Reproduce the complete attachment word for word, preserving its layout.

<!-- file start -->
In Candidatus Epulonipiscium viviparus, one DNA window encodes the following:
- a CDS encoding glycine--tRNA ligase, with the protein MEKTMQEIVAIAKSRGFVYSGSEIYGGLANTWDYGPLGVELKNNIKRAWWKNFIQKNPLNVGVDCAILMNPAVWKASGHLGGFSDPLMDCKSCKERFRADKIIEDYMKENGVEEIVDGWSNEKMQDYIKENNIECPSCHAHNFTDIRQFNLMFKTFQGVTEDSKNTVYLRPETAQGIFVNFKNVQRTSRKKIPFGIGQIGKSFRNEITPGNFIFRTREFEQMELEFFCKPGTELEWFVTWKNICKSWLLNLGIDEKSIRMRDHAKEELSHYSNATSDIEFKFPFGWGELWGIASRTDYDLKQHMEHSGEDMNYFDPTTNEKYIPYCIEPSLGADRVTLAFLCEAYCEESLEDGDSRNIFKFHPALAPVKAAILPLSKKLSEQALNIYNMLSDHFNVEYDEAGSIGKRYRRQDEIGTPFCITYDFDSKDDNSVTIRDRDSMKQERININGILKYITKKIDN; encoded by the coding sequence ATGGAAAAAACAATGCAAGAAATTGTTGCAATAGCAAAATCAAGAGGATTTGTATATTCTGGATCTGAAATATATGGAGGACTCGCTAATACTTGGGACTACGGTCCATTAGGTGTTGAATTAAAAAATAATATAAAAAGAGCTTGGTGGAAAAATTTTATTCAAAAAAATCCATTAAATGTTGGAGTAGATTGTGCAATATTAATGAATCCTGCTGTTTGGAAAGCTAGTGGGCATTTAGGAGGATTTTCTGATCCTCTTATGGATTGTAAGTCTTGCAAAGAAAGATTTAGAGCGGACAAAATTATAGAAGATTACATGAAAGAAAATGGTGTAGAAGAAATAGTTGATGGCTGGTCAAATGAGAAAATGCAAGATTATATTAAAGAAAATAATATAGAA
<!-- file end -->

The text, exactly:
In Candidatus Epulonipiscium viviparus, one DNA window encodes the following:
- a CDS encoding glycine--tRNA ligase, with the protein MEKTMQEIVAIAKSRGFVYSGSEIYGGLANTWDYGPLGVELKNNIKRAWWKNFIQKNPLNVGVDCAILMNPAVWKASGHLGGFSDPLMDCKSCKERFRADKIIEDYMKENGVEEIVDGWSNEKMQDYIKENNIECPSCHAHNFTDIRQFNLMFKTFQGVTEDSKNTVYLRPETAQGIFVNFKNVQRTSRKKIPFGIGQIGKSFRNEITPGNFIFRTREFEQMELEFFCKPGTELEWFVTWKNICKSWLLNLGIDEKSIRMRDHAKEELSHYSNATSDIEFKFPFGWGELWGIASRTDYDLKQHMEHSGEDMNYFDPTTNEKYIPYCIEPSLGADRVTLAFLCEAYCEESLEDGDSRNIFKFHPALAPVKAAILPLSKKLSEQALNIYNMLSDHFNVEYDEAGSIGKRYRRQDEIGTPFCITYDFDSKDDNSVTIRDRDSMKQERININGILKYITKKIDN; encoded by the coding sequence ATGGAAAAAACAATGCAAGAAATTGTTGCAATAGCAAAATCAAGAGGATTTGTATATTCTGGATCTGAAATATATGGAGGACTCGCTAATACTTGGGACTACGGTCCATTAGGTGTTGAATTAAAAAATAATATAAAAAGAGCTTGGTGGAAAAATTTTATTCAAAAAAATCCATTAAATGTTGGAGTAGATTGTGCAATATTAATGAATCCTGCTGTTTGGAAAGCTAGTGGGCATTTAGGAGGATTTTCTGATCCTCTTATGGATTGTAAGTCTTGCAAAGAAAGATTTAGAGCGGACAAAATTATAGAAGATTACATGAAAGAAAATGGTGTAGAAGAAATAGTTGATGGCTGGTCAAATGAGAAAATGCAAGATTATATTAAAGAAAATAATATAGAA